photo source unknown
A BRIEF ANALYSIS
The characters in this tale are very real, and there isn't a cookie-cutter soul among them. Every hero has his dark side, and no villain is of the mustache-twirling "he's evil and that's that" variety --- even though, on both sides, there are secrets that remain hidden till the latter chapters of the book.
Themes of loyalty and duplicity are huge here, so - if you're like me - you'll find yourself gasping in surprise as plot twists reveal crucial character flaws (or virtues) that turn the plot on the head of a pin. I'll give you one hint:
You can root for the main character, Tyren. But even he will surprise you, before the end.
If you want a rip-the-throat-amid-zombie-apocalypse opening to your books....you won't get it here. The opening chapters build like a bonfire, gradually emerging to a full, roaring, purple-green immensity.
But don't mistake the quiet tension of the opening scene as slow footing - it's not. In fact, I'll give you another hint:
The friction detailed in the opening scene is key. For the rest of the book, loyalties unravel tragically, while friends are found in unexpected corners. The opening scene sets it all in motion, and in unexpected ways.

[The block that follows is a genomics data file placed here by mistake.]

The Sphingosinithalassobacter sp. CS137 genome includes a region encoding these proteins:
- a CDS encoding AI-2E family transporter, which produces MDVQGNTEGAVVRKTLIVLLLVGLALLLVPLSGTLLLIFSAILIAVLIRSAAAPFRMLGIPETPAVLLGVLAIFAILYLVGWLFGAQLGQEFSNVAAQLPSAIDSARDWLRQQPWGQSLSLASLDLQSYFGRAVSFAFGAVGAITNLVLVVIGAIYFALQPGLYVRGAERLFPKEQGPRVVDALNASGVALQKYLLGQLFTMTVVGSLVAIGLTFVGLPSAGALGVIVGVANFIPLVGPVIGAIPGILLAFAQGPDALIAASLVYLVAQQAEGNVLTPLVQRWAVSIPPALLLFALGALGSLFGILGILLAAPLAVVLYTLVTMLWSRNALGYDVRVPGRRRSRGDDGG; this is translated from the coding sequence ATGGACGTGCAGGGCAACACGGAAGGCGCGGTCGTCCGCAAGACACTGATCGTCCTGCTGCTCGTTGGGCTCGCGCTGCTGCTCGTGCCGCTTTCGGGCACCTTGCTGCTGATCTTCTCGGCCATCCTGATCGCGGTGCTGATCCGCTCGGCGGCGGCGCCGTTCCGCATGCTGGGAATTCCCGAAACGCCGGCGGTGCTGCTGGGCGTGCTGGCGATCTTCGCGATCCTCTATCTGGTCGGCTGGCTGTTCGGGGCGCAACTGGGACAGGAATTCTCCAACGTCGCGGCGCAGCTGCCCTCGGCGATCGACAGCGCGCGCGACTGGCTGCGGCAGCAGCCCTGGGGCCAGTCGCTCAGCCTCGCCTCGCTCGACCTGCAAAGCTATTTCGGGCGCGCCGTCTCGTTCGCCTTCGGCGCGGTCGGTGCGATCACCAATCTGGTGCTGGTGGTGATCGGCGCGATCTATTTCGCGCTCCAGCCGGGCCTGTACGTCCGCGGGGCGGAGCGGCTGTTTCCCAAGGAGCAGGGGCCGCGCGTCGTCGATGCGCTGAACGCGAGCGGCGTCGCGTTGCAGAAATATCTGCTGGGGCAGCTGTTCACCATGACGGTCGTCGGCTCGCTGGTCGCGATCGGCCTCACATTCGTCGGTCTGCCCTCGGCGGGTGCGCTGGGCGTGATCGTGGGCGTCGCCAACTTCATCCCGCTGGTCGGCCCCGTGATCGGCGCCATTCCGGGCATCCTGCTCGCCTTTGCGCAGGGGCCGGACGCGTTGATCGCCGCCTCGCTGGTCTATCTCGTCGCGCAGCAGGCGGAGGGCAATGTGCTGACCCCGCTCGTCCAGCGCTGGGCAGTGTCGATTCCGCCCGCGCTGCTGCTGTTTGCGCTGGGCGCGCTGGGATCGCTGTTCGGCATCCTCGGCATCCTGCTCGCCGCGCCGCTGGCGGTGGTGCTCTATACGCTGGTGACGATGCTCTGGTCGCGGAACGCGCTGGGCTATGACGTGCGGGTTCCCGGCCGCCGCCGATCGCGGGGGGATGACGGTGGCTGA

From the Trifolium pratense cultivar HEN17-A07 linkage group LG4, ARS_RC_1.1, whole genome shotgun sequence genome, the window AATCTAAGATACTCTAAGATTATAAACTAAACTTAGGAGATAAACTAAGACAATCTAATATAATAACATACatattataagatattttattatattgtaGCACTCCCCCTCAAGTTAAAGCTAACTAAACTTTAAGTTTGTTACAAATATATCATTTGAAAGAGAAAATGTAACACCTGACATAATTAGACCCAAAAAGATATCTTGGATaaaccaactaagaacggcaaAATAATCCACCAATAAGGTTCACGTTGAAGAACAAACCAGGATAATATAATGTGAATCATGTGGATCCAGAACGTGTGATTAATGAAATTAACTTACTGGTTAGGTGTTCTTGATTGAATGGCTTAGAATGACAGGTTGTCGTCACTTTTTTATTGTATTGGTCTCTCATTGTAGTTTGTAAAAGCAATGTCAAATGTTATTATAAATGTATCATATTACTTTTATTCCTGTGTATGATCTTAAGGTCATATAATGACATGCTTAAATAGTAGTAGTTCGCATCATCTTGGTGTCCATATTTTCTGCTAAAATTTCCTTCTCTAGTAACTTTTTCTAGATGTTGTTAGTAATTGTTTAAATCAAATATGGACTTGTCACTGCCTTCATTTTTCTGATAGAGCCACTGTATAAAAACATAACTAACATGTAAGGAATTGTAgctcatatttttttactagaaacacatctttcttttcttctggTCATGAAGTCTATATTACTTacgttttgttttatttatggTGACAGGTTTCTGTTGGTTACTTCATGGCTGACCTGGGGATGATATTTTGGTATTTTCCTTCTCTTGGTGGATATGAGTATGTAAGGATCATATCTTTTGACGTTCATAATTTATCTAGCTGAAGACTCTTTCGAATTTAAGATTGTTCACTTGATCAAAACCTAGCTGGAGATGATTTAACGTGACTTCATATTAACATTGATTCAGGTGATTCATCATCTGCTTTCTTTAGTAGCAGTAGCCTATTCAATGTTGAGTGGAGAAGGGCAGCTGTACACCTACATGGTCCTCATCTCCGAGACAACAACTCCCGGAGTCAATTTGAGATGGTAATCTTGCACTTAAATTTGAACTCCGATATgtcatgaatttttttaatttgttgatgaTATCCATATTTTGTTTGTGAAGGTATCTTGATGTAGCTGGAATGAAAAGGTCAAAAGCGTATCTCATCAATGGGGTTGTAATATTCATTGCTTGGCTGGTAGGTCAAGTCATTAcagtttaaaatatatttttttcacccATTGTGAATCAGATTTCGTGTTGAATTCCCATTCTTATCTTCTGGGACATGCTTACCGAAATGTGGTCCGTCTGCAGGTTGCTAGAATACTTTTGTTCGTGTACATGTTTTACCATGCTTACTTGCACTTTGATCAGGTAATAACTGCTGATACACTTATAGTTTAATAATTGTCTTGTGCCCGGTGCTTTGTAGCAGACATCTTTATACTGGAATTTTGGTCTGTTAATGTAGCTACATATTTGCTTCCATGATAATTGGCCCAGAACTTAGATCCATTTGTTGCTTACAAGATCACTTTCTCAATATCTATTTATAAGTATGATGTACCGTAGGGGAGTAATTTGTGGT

Most of the book is told from Tyren's point of view, though there are a few key scenes told from the viewpoint of his father, Torien. It is because of this dual POV setup that the reader learns how the Risto family has gradually fallen from grace, and in these fractious times they are surrounded by enemies.
As I said before, the tension in the opening scene becomes the central stream of the story, with other tributaries joining the fray in form of characters, conspiracies, diminished traditions, uprisings and injuries. By the time the story reaches the final chapter, everything is cascading forward in a whitewater rapid of plot twists and small details snapping together with fine precision.
This is definitely a book intended for a sequel. At the same time, the ending is satisfying, leaving the reader at a logical breaking point that ties off neatly within the parameters of the book, while definitely leaving ample room for a continuation.
And I hope that continuation comes very very soon.
If you have 99c to plunk onto your Kindle, or $7 to read it the old-fashioned way, I recommend going straight over to Amazon and order your Kindle copy HERE
OR a "real" copy HERE.
Also, be sure to like and follow Amanda on Goodreads
, and Facebook
, if you network on any of those sites.
ANNNNNND.....be sure to help me heckle her into writing the sequel SOON. :)
Amanda McCrina lives in Atlanta, Georgia and is currently
finishing up her undergraduate degree in history and political science from the
University of West Georgia. She also studied for two years at Geneva College,
outside Pittsburgh, Pennsylvania, and for one semester in Rome, Italy. She has
a particular interest in twentieth-century warfare and Roman military history.
Other interests include film, coffee, graphic design, ice
hockey, and Star Wars.